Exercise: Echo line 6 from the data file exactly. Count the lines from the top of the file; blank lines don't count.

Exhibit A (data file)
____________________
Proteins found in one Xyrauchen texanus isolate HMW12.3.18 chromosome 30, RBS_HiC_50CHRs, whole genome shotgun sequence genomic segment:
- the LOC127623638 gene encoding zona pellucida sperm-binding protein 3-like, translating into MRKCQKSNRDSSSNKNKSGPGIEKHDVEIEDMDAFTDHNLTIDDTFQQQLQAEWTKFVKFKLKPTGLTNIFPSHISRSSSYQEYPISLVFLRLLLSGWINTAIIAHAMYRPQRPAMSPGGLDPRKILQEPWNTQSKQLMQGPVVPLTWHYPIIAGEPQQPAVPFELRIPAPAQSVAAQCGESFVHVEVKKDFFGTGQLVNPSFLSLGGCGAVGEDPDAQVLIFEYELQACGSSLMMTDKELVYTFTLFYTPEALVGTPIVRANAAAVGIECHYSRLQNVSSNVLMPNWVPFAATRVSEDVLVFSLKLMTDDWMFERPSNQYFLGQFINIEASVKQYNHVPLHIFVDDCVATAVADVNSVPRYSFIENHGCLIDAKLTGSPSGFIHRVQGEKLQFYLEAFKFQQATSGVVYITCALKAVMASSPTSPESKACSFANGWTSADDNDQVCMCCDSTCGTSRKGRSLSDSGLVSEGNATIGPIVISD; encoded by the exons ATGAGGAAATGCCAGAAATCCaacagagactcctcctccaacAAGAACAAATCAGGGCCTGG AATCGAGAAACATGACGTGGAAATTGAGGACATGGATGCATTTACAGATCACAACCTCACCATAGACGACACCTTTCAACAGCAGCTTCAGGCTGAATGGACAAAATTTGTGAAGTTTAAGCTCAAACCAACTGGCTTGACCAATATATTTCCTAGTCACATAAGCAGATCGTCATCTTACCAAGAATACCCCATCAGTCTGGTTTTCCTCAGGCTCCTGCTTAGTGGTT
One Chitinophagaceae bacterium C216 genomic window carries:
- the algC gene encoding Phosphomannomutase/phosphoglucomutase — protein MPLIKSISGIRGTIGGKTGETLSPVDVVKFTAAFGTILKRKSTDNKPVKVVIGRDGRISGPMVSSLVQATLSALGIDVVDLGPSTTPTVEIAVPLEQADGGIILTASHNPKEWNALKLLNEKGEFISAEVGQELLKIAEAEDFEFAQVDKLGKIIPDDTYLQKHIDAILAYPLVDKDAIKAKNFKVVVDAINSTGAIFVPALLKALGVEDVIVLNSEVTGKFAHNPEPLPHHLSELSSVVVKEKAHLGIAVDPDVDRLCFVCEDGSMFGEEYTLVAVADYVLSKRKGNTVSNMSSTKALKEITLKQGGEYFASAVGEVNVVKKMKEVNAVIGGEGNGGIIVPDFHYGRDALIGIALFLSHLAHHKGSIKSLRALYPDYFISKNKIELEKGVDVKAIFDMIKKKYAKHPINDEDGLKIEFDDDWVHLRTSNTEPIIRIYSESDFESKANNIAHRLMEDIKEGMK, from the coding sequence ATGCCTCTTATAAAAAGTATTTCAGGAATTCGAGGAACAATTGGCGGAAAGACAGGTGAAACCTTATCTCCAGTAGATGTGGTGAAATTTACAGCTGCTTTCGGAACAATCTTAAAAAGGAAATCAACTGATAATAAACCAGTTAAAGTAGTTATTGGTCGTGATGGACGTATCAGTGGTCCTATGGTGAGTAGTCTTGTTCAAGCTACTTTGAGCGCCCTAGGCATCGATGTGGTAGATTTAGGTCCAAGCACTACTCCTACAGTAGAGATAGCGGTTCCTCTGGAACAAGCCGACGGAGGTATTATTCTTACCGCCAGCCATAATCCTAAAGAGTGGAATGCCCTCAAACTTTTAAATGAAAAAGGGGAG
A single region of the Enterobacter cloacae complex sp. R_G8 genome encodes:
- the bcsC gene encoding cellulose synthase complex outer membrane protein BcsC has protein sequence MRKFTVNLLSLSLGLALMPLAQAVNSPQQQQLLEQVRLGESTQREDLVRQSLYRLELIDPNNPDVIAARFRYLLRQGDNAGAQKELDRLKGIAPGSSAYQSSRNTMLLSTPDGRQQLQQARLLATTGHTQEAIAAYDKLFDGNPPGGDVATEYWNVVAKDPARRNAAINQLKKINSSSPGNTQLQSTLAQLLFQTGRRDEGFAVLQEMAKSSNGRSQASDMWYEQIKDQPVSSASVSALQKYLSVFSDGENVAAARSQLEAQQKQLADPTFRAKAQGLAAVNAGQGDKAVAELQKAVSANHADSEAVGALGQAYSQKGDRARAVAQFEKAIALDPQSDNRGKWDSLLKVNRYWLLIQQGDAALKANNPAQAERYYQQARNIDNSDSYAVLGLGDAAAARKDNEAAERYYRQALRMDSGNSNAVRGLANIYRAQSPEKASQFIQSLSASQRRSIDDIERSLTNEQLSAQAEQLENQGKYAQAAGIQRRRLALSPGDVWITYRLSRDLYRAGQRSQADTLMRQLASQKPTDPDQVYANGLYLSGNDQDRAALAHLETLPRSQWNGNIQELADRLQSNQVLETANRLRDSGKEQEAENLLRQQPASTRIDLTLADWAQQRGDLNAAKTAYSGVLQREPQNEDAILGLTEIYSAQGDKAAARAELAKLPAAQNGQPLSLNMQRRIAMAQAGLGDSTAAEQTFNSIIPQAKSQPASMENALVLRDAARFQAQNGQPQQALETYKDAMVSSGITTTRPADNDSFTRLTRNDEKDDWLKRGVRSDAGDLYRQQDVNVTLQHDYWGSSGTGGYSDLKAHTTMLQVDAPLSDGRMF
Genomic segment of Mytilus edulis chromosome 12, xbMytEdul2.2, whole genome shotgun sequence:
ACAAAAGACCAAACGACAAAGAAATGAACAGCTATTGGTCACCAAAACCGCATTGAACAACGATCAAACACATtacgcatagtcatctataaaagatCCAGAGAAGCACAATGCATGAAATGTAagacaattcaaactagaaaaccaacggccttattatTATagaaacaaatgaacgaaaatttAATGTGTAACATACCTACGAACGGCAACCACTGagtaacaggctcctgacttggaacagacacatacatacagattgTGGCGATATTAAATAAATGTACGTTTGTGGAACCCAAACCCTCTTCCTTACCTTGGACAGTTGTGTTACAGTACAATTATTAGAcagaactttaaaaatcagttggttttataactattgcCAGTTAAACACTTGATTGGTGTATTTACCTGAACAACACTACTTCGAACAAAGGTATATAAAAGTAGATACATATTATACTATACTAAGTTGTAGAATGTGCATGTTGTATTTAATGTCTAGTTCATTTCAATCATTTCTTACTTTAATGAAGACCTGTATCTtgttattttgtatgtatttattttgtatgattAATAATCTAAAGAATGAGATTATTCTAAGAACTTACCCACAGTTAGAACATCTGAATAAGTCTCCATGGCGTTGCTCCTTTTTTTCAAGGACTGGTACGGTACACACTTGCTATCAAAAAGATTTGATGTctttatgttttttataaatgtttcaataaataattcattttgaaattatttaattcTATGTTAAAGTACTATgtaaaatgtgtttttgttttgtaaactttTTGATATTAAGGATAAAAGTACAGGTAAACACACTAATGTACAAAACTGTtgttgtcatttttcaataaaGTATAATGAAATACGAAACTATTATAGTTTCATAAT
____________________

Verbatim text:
- the bcsC gene encoding cellulose synthase complex outer membrane protein BcsC has protein sequence MRKFTVNLLSLSLGLALMPLAQAVNSPQQQQLLEQVRLGESTQREDLVRQSLYRLELIDPNNPDVIAARFRYLLRQGDNAGAQKELDRLKGIAPGSSAYQSSRNTMLLSTPDGRQQLQQARLLATTGHTQEAIAAYDKLFDGNPPGGDVATEYWNVVAKDPARRNAAINQLKKINSSSPGNTQLQSTLAQLLFQTGRRDEGFAVLQEMAKSSNGRSQASDMWYEQIKDQPVSSASVSALQKYLSVFSDGENVAAARSQLEAQQKQLADPTFRAKAQGLAAVNAGQGDKAVAELQKAVSANHADSEAVGALGQAYSQKGDRARAVAQFEKAIALDPQSDNRGKWDSLLKVNRYWLLIQQGDAALKANNPAQAERYYQQARNIDNSDSYAVLGLGDAAAARKDNEAAERYYRQALRMDSGNSNAVRGLANIYRAQSPEKASQFIQSLSASQRRSIDDIERSLTNEQLSAQAEQLENQGKYAQAAGIQRRRLALSPGDVWITYRLSRDLYRAGQRSQADTLMRQLASQKPTDPDQVYANGLYLSGNDQDRAALAHLETLPRSQWNGNIQELADRLQSNQVLETANRLRDSGKEQEAENLLRQQPASTRIDLTLADWAQQRGDLNAAKTAYSGVLQREPQNEDAILGLTEIYSAQGDKAAARAELAKLPAAQNGQPLSLNMQRRIAMAQAGLGDSTAAEQTFNSIIPQAKSQPASMENALVLRDAARFQAQNGQPQQALETYKDAMVSSGITTTRPADNDSFTRLTRNDEKDDWLKRGVRSDAGDLYRQQDVNVTLQHDYWGSSGTGGYSDLKAHTTMLQVDAPLSDGRMF